One significant difference between the way that checkboxes work and the way that all other form fields work is that checkboxes only get passed with the other form fields when the checkbox is selected. All other form fields are always passed with the form unless they are disabled.
Actually that isn't quite true because other fields also don't get passed if there is a second field later on in the form that has the same name. With the exception of radio buttons which are all grouped with the same name and where only one in the group can be selected, all other form fields should have unique names as otherwise only the last form field with a given name will be passed with the form. The exception to this is if you make the fields into an array by adding  after the name.
We can in fact make use of this dropping of duplicate named fields in order to ensure that there is always a value passed with the form whether or not a checkbox is actually checked. How we do it is to add a hidden field directly in front of the checkbox field and give it the same name as the checkbox. We give the hidden field the value that we want to pass when the checkbox is not checked and give the checkbox the value that we want to pass when it is checked. Since doing this is going to pass one value or the other we can no longer simply test for the existance of the checkbox field on the server to see if the checkbox was checked (but that is what we are trying to change anyway).
Here's an example:
<input type="hidden" name='mycheck" value="no" />
<input type="checkbox" name="mycheck" value="yes" />
Specifying a value on the checkbox field ensures that when it is passed with the form that it is passed with a specific value rather than the browser default (usually 0 or on). Since the hidden field has the same name as the checkbox the hidden field will not get passed when the checkbox is checked because with duplicate field names only the last field with that name gets passed. When the checkbox is not checked then the checkbox field doesn't get passed with the rest of the form and is effectively treated as if the field is not there. This means that when the checkbox is not checked that the preceding hidden field with the same name is now the last active field with that name within the form and so it gets passed instead. We can now be sure that the "mycheck" field is always passed with the form and can now test (or display) the value passed in the field rather than having to test whether or not the field was passed. We have effectively duplicated the effect of having two radio buttons in the form in so far as what gets passed while using a single checkbox in the form itself (at least so far as the person filling out the form is concerned).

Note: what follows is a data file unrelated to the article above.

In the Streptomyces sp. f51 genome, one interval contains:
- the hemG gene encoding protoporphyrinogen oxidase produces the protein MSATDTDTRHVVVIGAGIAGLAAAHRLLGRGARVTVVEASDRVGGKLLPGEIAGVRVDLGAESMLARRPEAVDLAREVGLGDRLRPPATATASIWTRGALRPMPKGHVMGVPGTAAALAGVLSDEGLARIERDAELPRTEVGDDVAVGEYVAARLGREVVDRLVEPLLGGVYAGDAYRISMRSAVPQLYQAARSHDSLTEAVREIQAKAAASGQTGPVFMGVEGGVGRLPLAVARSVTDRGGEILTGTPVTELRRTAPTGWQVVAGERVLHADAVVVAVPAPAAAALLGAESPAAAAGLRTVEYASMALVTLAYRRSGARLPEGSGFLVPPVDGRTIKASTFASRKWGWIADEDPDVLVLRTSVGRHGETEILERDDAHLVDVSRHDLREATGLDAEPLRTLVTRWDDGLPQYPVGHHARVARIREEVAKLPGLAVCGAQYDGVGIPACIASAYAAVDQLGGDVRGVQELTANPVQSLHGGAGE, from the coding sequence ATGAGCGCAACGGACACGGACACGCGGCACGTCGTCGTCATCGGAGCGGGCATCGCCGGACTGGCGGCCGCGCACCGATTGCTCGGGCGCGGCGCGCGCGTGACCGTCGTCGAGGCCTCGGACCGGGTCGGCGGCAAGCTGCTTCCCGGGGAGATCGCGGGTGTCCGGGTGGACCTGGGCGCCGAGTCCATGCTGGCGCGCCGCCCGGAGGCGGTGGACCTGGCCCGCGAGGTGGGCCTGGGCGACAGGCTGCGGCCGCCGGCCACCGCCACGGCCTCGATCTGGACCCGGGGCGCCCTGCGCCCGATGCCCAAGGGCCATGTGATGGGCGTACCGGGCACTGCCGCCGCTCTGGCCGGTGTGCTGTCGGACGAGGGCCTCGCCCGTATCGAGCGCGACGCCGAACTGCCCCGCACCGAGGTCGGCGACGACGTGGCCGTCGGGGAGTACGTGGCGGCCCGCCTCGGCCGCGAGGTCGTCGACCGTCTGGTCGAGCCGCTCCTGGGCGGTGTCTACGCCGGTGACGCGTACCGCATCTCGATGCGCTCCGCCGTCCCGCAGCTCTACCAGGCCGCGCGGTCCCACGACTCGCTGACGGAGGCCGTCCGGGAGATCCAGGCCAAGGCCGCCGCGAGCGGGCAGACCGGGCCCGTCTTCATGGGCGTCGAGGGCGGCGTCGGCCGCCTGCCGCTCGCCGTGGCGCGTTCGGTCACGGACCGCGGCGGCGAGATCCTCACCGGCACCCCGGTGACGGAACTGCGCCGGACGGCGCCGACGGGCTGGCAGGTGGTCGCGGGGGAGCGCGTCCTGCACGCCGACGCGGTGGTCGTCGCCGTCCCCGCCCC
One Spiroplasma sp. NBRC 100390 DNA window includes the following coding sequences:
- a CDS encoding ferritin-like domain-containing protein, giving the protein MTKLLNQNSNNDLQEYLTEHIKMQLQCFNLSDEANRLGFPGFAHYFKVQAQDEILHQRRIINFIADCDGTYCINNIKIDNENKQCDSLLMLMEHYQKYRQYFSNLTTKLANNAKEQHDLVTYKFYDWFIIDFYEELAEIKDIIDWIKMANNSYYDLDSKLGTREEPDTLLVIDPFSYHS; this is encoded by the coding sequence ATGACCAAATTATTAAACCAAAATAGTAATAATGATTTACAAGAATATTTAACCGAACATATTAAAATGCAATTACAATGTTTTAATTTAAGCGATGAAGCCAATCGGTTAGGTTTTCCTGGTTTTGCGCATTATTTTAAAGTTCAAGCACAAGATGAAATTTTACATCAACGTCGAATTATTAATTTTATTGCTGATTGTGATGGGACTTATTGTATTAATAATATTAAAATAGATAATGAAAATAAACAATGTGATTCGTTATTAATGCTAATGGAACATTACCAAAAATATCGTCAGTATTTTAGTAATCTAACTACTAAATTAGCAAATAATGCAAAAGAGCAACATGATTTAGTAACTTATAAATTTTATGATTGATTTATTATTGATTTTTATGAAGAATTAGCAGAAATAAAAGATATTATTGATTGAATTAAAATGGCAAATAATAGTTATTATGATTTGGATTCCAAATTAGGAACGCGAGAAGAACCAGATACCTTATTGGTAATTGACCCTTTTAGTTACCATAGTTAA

This article written by Stephen Chapman, Felgall Pty Ltd.